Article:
5 key principles of data privacy that organisations must follow with GDPR
by Richard Porter, UK Sales Manager at Human Inference
The European Union’s General Data Protection Regulation (GDPR), set to come into force from 25 May 2018, has primarily been viewed as a data security challenge.
However, its effects go much deeper. Data privacy means not only securing data, but also ensuring that it is stored appropriately, that customers have access to their data when required, that any data stored is accurate, and that – if requested – data will be removed or transferred.
An organisation that has focused on security to the exclusion of all data management concerns could still find itself at risk of not meeting GDPR compliance.
There are five key principles of data privacy that organisations must follow if they are to ensure compliance:
1. Storing data appropriately
Article 5 of the GDPR states that data must be “kept in a form which permits identification of data subjects for no longer than is necessary for the purposes for which the personal data are processed.”
Essentially, data cannot be stored after it has served its initial usefulness. The challenge for organisations is ensuring that, when this period has passed, not only is all relevant data removed, but that it is done promptly.
Any lingering items of data an organisation isn’t aware of could prove a breach of the GDPR.
2. Giving customers access to their own data
Article 15 of the GDPR enshrines a consumer’s right of access: that they can “obtain confirmation as to whether or not personal data concerning him or her are being processed, and, where that is the case, access to the personal data,” as well as information such as why the data was processed, who has access, and what rights the individual has.
Organisations need to be certain that when a legitimate request is made, they can provide ready, comprehensive access to all relevant data and other information.
3. Amending inaccurate data
Article 16 of the GDPR gives a consumer “the right to obtain without undue delay the rectification of inaccurate personal data concerning him or her.” This includes the right to have incomplete personal data completed, including by providing a supplementary statement.
For organisations, this means opening up the personal data they store to modification by consumers, without risking any modification making the data itself unusable.
4. Data erasure
As well as correcting inaccurate personal data, the GDPR has also introduced the “right to be forgotten”.
Article 17 states that a consumer has the right to obtain the erasure of personal data concerning them without undue delay. While this is only permitted under specific grounds, when a request for erasure is made, organisations need to act quickly.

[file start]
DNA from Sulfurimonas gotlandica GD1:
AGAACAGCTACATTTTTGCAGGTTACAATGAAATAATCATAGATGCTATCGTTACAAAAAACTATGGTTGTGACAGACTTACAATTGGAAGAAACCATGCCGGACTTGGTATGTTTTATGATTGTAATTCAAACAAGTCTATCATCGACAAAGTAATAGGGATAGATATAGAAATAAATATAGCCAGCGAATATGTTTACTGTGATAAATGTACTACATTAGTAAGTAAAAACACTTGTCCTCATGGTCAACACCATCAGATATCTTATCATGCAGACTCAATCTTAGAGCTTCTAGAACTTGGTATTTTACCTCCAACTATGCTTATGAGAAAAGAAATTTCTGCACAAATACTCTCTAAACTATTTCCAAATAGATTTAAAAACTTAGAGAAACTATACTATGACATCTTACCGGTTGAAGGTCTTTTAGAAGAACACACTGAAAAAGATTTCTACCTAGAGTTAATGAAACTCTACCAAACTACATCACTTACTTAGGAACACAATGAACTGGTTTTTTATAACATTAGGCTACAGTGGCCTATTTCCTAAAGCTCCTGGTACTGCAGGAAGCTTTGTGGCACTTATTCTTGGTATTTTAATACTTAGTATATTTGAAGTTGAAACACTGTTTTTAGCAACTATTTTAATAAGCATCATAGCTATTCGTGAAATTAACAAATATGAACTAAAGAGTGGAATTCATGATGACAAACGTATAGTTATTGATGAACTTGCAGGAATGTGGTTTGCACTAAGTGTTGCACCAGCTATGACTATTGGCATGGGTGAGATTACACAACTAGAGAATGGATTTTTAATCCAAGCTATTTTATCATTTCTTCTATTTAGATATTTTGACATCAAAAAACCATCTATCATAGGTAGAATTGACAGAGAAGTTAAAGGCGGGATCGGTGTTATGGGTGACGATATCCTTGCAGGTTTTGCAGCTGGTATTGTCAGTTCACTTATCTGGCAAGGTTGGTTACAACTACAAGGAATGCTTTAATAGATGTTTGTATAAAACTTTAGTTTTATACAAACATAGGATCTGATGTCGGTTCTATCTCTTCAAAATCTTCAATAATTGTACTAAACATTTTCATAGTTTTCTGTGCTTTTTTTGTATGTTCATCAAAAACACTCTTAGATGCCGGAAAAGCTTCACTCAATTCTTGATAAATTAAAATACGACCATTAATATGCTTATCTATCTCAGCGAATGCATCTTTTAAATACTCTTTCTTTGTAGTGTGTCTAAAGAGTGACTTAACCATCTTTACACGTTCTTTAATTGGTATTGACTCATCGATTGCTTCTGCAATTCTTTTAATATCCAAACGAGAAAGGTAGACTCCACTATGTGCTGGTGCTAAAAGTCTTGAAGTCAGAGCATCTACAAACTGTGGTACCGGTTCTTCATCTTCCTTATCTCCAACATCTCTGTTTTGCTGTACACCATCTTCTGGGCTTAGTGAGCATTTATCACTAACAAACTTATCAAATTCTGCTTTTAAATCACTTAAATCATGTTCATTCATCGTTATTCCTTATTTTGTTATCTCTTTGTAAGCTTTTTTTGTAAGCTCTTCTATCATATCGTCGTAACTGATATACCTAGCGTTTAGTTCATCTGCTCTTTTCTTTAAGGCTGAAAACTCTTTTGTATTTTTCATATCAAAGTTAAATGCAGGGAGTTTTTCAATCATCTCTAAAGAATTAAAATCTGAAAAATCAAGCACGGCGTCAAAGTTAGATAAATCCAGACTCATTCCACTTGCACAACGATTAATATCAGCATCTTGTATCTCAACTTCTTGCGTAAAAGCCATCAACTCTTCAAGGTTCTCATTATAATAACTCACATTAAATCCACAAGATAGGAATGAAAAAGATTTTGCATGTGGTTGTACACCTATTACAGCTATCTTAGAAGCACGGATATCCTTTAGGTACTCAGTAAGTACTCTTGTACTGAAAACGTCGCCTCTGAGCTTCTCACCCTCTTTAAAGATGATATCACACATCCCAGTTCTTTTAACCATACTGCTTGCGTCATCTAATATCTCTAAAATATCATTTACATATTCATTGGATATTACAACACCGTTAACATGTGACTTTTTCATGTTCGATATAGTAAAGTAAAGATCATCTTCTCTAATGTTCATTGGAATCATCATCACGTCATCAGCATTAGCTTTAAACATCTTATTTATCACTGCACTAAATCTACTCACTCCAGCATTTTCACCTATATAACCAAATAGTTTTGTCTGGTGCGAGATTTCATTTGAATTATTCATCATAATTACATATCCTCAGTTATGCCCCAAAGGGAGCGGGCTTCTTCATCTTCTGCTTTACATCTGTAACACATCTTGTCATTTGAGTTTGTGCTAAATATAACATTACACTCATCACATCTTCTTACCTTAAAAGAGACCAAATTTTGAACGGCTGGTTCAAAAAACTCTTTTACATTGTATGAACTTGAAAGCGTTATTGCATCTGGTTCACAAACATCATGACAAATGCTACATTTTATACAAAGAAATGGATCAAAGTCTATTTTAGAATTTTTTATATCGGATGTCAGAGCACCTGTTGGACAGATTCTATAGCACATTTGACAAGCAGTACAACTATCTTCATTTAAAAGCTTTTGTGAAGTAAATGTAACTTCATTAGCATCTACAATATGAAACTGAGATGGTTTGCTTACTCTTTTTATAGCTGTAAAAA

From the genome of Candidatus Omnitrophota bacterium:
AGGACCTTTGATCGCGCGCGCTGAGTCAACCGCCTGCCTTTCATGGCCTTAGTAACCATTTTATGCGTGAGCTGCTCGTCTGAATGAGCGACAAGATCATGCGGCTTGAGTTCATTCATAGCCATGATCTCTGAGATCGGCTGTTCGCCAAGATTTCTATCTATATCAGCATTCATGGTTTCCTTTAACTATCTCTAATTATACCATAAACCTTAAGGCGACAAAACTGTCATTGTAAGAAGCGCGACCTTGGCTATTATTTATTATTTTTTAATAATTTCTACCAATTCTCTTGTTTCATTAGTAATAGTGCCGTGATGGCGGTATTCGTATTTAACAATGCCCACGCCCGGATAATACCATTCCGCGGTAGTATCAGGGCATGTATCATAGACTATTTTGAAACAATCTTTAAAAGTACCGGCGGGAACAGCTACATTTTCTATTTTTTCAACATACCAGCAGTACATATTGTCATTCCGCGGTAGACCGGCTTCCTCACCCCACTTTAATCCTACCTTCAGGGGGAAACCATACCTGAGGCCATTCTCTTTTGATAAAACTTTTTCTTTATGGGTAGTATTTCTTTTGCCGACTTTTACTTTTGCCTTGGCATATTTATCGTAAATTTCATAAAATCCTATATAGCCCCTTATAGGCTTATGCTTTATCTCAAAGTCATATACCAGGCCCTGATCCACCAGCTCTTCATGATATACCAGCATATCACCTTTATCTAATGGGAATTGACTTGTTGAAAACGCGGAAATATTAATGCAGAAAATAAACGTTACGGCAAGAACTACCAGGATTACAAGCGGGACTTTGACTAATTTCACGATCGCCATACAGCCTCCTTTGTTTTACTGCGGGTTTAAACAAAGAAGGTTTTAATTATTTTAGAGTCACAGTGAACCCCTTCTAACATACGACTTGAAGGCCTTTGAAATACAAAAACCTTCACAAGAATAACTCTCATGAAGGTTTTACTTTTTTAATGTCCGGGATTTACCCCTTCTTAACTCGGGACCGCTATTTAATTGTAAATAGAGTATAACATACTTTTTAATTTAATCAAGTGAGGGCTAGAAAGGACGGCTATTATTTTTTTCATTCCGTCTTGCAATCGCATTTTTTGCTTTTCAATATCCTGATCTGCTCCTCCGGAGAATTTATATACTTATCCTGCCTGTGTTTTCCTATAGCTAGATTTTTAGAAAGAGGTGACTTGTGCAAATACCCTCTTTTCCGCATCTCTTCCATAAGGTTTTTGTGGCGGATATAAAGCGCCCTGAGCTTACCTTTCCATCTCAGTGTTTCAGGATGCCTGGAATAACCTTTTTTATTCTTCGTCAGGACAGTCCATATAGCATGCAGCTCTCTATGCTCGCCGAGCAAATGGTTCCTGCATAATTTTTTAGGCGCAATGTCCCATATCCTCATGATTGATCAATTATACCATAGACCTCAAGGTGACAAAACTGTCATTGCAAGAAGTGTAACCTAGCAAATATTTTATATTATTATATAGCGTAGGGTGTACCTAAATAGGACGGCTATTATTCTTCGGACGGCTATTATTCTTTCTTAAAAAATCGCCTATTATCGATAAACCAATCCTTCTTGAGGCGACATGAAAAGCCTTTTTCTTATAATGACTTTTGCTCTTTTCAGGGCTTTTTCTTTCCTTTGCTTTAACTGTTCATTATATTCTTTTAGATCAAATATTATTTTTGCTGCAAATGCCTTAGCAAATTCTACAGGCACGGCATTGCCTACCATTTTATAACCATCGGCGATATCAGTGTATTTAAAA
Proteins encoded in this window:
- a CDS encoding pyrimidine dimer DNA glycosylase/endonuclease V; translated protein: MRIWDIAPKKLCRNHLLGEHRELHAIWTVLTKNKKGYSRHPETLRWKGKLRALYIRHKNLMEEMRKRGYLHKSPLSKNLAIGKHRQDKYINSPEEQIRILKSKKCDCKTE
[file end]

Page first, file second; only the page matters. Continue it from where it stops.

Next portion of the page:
There is also the situation where an individual might want their data erased for one service or process, but not another. In this case, organisations need to be certain they erase the relevant data, while leaving the other service or process untouched.
5. Transferring data
In an increasingly digital economy, consumers will want to re-use their data with a multitude of services.
Article 20 of the GDPR recognises this: stating that a consumer has the right to receive personal data concerning him or her, in a structured, commonly used and machine-readable format; and has the right to transmit those data to another organisation without hindrance.
This is one area where obeying the GDPR would be of huge benefit to organisations regardless of compliance: consumers who increasingly want to use multiple services, or switch repeatedly, will have a much more favourable opinion of those organisations that let them do so seamlessly.
The ultimate challenge
The five key principles highlight a single risk. If customers’ data is fractured and inconsistent, organisations will have less unified control. Without this control, it will not only be more difficult to meet GDPR demands.
It will also be much harder to use that data in order to create services that attract and benefit consumers; meaning organisations will also lose a competitive advantage.
The aim should be to create a single ‘Golden Record’ for each customer: a unique overview that describes the individual’s personal details, their history with the organisation and any other contextual information in an easy-to-share format.
If the organisation is confident there is no potentially sensitive data out of its control, then it can focus on using data to improve or expand on the services it offers.
The security question
A Golden Record can still be a valuable asset when ensuring the security of customers’ data. First, there is access control. Controlling access to a single Golden Record is much simpler than controlling access to multiple, disparate data stores.
Simply put, the fewer people that can access, view, modify, remove and export data, the safer that data is.
A true Golden Record will also have a verifiable audit trail, meaning every action taken and modification made can be tracked and suspicious activity quickly recognised and investigated.
Data controllers can gain a greater understanding of what changes or efforts at access have been made, where, when and by whom; allowing them to gain a greater understanding of data use, and identify the signs of suspicious behaviour.
2018 and beyond
Ultimately, the aim of the GDPR is not only to ensure privacy, but also to make it easier for organisations to do business across Europe.
Creating a Golden Record that obeys the needs of the GDPR will not only make an organisation compliant, and better able to attract and serve customers across the continent.
It will also create a single view of the customer that can be used to support smart data management across the business.